The project was created by researchers at Karlsruhe Institute of Technology in Germany. Their “electronic nose” is based off of the biological olfactory system, which is made up of 10 million olfactory cells equipped with 400 unique receptors. Those receptors send differing signal patterns to the brain to tell it what they are smelling. The electronic system, which is entirely contained within a chip just a few centimeters in size, works in the same way. However, it is much quicker than the human system in identifying smells that have already been “taught” to it.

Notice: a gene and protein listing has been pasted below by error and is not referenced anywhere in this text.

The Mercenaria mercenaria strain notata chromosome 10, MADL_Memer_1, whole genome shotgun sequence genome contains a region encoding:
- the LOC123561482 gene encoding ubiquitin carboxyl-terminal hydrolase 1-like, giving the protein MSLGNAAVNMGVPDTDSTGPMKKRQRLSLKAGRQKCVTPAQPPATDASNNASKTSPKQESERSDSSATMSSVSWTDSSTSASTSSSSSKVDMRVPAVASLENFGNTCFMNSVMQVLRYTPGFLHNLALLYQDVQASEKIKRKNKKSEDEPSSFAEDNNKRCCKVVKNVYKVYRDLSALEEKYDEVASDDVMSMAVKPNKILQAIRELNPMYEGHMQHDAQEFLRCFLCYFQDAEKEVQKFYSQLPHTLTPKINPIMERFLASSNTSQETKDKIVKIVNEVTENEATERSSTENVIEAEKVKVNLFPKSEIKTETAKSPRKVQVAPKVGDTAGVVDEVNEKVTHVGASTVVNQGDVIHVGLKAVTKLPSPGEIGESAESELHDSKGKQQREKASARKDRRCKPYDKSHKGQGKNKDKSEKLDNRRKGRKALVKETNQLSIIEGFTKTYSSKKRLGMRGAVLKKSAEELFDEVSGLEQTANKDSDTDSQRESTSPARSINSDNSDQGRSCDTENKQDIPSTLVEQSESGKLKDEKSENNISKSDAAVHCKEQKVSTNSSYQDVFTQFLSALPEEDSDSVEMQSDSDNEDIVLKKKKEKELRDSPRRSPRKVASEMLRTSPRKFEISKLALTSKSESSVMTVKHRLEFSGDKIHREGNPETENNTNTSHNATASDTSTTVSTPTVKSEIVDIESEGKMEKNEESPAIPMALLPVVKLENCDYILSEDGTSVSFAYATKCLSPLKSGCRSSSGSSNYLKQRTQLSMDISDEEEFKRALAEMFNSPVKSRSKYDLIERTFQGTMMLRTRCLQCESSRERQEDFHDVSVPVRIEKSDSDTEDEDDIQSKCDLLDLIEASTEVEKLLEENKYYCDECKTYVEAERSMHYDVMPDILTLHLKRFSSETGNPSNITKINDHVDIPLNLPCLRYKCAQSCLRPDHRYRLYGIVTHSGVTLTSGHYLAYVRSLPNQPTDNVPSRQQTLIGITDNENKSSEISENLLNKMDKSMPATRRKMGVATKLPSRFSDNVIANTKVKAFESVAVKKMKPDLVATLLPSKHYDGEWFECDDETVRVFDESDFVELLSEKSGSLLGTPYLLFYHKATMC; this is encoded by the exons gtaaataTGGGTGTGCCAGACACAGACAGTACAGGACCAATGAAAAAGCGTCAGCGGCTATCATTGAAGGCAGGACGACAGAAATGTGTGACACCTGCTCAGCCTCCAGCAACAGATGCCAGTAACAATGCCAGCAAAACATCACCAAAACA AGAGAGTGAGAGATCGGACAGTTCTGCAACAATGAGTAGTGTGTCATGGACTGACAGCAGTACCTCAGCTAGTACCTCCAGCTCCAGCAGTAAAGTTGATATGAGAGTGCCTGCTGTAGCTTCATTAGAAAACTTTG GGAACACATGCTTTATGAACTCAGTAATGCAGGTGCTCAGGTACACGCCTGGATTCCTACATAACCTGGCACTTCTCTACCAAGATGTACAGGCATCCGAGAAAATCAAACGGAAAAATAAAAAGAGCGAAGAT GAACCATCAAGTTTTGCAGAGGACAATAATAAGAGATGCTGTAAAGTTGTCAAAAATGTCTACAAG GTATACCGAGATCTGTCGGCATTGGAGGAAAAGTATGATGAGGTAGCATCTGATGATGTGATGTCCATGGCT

According to the researchers, the "nose" still has a lot to learn before it can be incorporated into our devices.
“The difficulty consists in the fact that a scent does not always remain the same. For instance, the smell of a rose in the sun differs from that of a rose in rain,” said the project’s coordinator Dr. Martin Sommer. “Currently, we are training the electronic nose for specific uses which can be chosen universally, however.”
Potential everyday uses include testing the air for harmful particles and determining if food has spoiled.